May or may not be involved in student’s academic evaluations
Advisor Provides strategic support based on institutional or national guidelines 
Sessions are formal, task-oriented, and based on student need
Provides direct answers or strategies to accomplish a task at hand
Promotes strategic thinking and technical knowledge
Frequently an expert in a specific aspect of medical education or training
Relationship is short-term and beneficial to student
May or may not be involved in student’s academic evaluations

Identifying learner needs

Medical education is fast paced and requires learners to acquire complex knowledge in a short time - colloquially compared to “drinking water from a fire hose.” This may generate stress. especially during the early years of medical training. It is crucial to design a concise timeline demonstrating the common challenges trainees face at different stages throughout their education path. For example, a first-year student is not as concerned with residency interviews as they are anxious about the upcoming biochemistry exam or clinical skills practicum. A timeline can serve a twofold purpose. First, it can help predict what type of support a student may need: mentorship, coaching, advising, or all three simultaneously. Secondly, a chronological map can reinforce the effort of individualizing each term on the basis of student educational needs. Intentionally pairing students and educators based on strengths and weaknesses will enrich the trainer-trainee experience by maximizing faculty involvement and student educational gain [16]. For instance, second-year medical students commonly prepare for their first national high-stakes board examination. A faculty mentor may bestow wisdom on how to cope with anxiety and the significance of maintaining focus. A mentor may help the student recognize that a board exam is just one piece of the puzzle, an item in a long checklist of requirements. The mentor may relate their story as a former student preparing for the exam and share how he/she managed to accomplish their long-term goals despite an exam score. On the other hand, a faculty coach will provide support in recognizing and targeting areas of academic weakness. If available, the coach may utilize academic metrics to track student progress and provide immediate feedback. A coach, alongside the student, will create performance goals and engage in continuous practice sessions. Lastly, a faculty advisor may assist the student with scheduling the exam, certifying that the student has met all the pre-test requirements, and confirming that the student has a full understanding of what to expect on test day. The advisor may also recommend test-related resources and information on school services like academic tutoring. Table 3 provides a general template of major challenges and experiences during a typical four-year allopathic medical school curriculum in the United States. Table 3 also postulates the type of guidance that should be prioritized given the circumstance. This chart demonstrates how each form of guidance can be employed during different events to maximize student success. Therefore, common student challenges can be a revealing element when discerning between guidance strategies.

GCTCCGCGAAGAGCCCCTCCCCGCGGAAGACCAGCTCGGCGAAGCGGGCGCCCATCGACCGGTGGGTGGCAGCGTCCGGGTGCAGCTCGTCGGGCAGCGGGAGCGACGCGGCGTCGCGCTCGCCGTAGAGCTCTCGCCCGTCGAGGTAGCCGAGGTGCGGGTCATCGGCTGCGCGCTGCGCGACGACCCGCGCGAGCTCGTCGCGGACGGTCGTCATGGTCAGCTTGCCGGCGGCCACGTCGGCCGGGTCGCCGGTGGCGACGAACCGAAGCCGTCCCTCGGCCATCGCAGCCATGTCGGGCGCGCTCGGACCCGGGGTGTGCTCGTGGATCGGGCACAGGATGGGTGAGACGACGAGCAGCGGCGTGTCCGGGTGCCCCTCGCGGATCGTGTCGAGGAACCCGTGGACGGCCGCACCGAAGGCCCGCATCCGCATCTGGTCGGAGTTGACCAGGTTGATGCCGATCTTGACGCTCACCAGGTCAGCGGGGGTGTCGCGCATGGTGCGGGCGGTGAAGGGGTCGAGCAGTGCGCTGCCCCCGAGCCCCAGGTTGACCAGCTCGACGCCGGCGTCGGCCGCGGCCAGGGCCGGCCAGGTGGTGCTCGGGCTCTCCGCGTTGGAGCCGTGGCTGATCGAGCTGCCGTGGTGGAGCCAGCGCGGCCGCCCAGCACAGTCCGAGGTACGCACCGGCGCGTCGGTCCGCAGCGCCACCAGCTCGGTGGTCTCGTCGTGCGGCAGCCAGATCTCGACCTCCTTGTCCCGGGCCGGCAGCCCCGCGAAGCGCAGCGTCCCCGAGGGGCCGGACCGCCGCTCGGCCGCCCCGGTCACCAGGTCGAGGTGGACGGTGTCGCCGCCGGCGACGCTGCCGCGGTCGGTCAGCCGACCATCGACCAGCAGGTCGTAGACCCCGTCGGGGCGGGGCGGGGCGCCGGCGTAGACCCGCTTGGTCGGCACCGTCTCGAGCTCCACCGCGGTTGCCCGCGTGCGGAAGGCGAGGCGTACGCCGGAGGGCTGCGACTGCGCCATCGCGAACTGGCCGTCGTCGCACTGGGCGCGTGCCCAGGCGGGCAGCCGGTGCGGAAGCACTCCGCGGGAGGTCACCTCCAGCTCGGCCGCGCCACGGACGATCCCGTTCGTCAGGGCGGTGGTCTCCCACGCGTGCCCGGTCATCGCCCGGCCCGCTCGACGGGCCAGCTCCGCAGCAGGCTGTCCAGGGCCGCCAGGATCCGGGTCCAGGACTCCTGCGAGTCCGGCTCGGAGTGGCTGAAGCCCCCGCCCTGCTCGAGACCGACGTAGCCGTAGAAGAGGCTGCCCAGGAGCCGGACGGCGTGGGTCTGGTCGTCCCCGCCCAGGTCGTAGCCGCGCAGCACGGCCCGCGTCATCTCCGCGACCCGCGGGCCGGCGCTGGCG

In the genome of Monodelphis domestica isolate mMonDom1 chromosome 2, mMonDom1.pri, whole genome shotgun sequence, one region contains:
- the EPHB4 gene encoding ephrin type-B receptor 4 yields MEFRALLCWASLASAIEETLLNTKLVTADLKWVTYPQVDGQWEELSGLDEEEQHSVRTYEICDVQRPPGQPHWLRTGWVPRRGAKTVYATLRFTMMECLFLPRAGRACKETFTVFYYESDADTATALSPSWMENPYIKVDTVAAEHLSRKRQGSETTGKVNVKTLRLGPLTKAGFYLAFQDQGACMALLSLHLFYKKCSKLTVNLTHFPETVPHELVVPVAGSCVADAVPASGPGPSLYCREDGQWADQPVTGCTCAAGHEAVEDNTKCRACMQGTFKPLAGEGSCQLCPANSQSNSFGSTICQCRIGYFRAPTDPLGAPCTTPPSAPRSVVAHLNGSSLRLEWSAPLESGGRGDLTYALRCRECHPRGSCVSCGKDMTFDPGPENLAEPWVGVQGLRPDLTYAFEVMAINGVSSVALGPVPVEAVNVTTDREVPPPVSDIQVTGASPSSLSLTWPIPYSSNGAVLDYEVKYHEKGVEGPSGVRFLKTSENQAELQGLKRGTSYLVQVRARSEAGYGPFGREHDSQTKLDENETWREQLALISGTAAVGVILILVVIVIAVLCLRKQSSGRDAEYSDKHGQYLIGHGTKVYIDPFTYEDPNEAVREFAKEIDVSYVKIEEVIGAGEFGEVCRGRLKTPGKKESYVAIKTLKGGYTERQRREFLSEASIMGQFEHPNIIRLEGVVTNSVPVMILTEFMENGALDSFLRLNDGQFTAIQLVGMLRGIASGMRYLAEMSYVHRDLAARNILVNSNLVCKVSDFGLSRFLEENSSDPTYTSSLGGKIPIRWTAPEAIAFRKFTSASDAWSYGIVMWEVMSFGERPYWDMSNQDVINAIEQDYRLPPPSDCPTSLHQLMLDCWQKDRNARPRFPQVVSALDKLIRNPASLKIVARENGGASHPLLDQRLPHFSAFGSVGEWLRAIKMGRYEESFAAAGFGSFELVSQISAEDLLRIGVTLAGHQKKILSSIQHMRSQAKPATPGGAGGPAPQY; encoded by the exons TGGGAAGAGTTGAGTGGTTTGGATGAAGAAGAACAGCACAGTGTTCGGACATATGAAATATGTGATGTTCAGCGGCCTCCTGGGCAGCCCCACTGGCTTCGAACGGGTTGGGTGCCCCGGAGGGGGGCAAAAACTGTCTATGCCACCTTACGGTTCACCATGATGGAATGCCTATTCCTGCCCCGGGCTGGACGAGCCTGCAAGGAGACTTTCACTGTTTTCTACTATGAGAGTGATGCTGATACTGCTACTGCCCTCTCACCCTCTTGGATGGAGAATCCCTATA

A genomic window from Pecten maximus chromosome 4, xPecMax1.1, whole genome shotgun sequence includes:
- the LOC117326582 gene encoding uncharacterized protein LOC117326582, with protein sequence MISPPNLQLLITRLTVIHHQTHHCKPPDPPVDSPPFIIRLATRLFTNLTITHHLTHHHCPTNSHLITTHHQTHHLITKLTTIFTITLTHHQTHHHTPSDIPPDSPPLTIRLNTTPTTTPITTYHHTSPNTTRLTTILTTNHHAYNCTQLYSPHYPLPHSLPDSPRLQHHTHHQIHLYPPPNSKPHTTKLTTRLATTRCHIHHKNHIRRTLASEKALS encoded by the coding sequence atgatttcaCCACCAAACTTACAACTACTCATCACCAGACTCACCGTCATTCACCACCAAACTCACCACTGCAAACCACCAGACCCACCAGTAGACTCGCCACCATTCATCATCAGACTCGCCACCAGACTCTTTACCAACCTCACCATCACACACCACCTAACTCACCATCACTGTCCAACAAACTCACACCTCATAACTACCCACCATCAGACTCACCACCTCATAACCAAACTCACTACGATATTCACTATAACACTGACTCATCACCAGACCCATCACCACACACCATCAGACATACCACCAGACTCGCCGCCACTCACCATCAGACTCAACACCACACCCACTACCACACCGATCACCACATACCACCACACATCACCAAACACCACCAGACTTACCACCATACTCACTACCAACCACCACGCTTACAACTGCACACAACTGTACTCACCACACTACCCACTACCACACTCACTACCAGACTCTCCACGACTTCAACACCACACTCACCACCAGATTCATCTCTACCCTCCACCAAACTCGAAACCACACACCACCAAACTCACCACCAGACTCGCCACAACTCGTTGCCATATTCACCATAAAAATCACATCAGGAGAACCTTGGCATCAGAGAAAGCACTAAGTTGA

Medical School Year Common Challenges or Tasks Recommended Guidance Approach
1 Transition from undergraduate to medical school curriculum Mentor, Advisor, Coach
Adopting new study skills, increasing academic performance Coach, Advisor
Coping with stress, anxiety, and other psychological stressors Mentor, Advisor
Exploring career interests Mentor, Advisor
Taking on leadership roles Mentor
Pursuing interests outside of medicine/science Mentor, Advisor
Planning for research opportunities Mentor, Advisor